Thursday, May 23, 2013

Gypsy Spirits by Marianne Spitzer Blog Tour - Guest Post Curses: Fact or Fiction?

Curses: Fact or Fiction? 
By Marianne Spitzer 

In my opinion, curses are neither fact nor fiction. Curses play out in the mind of the person cursed. For some people curses are a joke, nothing more than gibberish. For others, they are the absolute truth and will affect every aspect of their lives. Why? Perhaps we should delve into those two different opinions. 

In my book, Gypsy Spirits, there is a Gypsy cure rattled off in the first chapter. The character “cursed” has a horrible day, blames it on the curse, and begs his wife to remove it when he returns home from his day of misery. Of course, this is fiction. The character can believe anything. However, those scenes in Gypsy Spirits actually happened in 1967 between my ex-husband and me.  

Did I curse him when my anger spewed those strange words at him? Was he vulnerable because of his belief in aliens, government conspiracies, and my ancestors he thought were Gypsies? I am not sure to this day.  
Curses have been around for centuries. If they are fiction why do people still believe in them? Is it just for fun or is there some reality to them? In my case, I believe it was due to my ex’s belief in anything and everything impossible, but there have been cases where curses have worked to deadly conclusions. 
Most people believe in something. I don’t know where the “curse” came that morning in July, because I don’t believe in curses. I think it was my anger at being called a foul name. We sometimes lose our minds for a moment. I do trust in prayer and angels. I know a lovely lady who is certain of the power of healing crystals. Perhaps some also believe in curses. 

If there is someone who believes, even a little, that another can curse them, then it might be possible. There are groups of people who have strong faith that their leaders have great power over them. If one of those powers is the ability to curse them, then they will believe it. There is more ability in the human mind than anyone knows. Does that mean a curse is just mind over matter? Could the cursed person believe it so strongly they cause the illness or mishap? Maybe? I do believe in mind over matter. I am not saying that is why a curse works. I also am not saying curses are fiction. I believe in ghosts--others may believe in curses.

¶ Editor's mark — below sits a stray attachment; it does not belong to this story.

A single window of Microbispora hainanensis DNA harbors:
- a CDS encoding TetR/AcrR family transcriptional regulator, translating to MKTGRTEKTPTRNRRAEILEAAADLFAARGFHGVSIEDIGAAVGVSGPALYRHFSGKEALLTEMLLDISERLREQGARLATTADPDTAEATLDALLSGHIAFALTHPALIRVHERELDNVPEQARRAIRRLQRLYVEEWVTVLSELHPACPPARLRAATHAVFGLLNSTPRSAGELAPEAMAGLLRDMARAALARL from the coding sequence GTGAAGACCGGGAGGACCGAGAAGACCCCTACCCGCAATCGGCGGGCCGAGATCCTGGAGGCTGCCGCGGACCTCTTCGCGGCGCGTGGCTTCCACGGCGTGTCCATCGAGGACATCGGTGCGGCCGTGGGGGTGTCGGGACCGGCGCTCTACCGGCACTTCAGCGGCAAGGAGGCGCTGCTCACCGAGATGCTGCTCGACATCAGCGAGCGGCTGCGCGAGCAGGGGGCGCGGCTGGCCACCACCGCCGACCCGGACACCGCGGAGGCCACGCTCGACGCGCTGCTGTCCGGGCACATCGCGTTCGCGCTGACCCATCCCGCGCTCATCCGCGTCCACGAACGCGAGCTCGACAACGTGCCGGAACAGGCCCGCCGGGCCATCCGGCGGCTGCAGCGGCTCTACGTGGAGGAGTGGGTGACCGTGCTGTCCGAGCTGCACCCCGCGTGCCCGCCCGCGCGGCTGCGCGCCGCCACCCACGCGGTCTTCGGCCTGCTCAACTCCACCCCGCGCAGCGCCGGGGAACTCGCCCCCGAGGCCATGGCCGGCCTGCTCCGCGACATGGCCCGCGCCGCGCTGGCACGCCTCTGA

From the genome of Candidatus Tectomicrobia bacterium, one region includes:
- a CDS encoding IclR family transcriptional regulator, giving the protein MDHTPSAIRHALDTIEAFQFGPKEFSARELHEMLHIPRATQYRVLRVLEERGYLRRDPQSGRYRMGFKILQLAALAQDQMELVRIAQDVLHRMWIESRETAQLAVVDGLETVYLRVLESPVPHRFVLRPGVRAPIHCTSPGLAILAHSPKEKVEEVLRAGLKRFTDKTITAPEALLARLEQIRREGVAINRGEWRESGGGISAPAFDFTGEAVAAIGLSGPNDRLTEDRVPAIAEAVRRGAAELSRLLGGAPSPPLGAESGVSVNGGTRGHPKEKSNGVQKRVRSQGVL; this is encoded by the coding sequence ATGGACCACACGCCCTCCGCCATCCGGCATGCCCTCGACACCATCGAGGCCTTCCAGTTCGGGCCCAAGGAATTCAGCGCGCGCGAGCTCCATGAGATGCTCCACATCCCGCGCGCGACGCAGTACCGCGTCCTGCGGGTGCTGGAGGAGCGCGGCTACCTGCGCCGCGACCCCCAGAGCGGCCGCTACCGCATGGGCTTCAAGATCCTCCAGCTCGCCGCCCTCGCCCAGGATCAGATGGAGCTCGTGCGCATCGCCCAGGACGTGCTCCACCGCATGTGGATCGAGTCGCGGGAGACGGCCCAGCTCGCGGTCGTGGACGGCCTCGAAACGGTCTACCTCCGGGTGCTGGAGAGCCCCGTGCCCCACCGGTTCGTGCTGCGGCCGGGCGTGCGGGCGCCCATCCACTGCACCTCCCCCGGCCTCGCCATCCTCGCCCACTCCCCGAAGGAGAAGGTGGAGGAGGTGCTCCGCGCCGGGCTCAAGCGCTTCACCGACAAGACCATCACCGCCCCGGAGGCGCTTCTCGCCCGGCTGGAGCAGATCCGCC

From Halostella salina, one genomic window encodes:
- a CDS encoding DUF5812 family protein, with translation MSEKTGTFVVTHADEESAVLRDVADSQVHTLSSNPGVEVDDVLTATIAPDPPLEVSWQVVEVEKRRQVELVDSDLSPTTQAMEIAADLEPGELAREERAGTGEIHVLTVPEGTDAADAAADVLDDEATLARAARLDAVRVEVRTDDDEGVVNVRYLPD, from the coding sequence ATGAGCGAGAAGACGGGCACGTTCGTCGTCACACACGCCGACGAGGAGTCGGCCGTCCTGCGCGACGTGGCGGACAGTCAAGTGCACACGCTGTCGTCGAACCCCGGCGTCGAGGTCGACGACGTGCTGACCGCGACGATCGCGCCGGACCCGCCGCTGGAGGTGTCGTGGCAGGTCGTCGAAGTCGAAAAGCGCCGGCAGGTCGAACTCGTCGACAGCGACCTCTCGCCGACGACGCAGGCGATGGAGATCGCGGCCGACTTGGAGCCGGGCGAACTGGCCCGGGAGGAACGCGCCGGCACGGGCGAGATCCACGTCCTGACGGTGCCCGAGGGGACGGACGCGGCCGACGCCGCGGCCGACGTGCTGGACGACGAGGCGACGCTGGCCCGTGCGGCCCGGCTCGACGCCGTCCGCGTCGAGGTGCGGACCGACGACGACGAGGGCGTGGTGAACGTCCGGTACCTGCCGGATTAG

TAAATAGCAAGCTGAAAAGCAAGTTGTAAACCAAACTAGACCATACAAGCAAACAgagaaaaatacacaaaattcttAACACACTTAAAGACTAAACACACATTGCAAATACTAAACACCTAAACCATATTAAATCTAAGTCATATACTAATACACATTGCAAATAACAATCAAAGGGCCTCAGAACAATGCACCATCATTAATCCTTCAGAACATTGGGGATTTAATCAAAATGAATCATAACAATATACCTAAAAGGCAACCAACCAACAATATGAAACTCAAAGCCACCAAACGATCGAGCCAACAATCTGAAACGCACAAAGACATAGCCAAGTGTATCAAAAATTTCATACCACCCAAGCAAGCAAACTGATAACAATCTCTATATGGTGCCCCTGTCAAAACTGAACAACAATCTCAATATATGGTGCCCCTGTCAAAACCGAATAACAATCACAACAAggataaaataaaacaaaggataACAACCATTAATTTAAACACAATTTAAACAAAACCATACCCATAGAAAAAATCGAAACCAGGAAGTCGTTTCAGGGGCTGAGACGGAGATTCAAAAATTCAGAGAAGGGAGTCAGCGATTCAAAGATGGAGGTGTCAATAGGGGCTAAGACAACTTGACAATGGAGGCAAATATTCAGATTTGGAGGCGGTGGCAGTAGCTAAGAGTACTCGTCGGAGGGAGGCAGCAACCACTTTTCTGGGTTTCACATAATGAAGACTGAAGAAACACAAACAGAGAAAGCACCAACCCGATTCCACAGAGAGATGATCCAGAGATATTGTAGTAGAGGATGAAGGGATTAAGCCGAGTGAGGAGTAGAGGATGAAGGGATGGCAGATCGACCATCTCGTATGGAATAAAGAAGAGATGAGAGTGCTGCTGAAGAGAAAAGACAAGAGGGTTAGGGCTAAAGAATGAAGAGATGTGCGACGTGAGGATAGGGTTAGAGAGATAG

Some people believe all forms of the supernatural are fiction. They don’t believe in ghosts, spells, much less curses. They are positive it’s all silliness and no one can change their minds. Either way you believe, it is the mind that plays a huge part.    


Spirits? Madness? Which haunts Daniel? His teenage bride, Annamarie, must answer the question while she deals with her husband’s controlling behavior and abnormal fear of spirits he believes exist in the surrounding woods near their home. During an argument, her anger erupts and she yells a few odd words at her husband, Daniel, which she explains is her Gypsy curse. A bad day at work convinces him the curse is real, but after the brutal death of his best friend, his belief in the curse and his terror of the spirits escalates. Annamarie begins to have foreshadowing dreams of a young Gypsy girl who resembles her in every way. As the dreams become more vivid and frequent, Annamarie begins to fear her utterance of a Gypsy curse may have brought spirits into their lives. When they both have the same dream, she believes Daniel’s fears may be real. They feel they may be close to answers when a human killer enters their lives. With two battles to wage they must stand strong together. Frightening events spiral out of control and Annamarie must fight for her husband’s safety, his sanity and her own.

1 comment:

  1. Thanks for hosting my guest post. Have a great day.



The old grey donkey, Eeyore stood by himself in a thistly corner of the Forest, his front feet well apart, his head on one side, and thought about things. Sometimes he thought sadly to himself, "Why?" and sometimes he thought, "Wherefore?" and sometimes he thought, "Inasmuch as which?" and sometimes he didn't quite know what he was thinking about.

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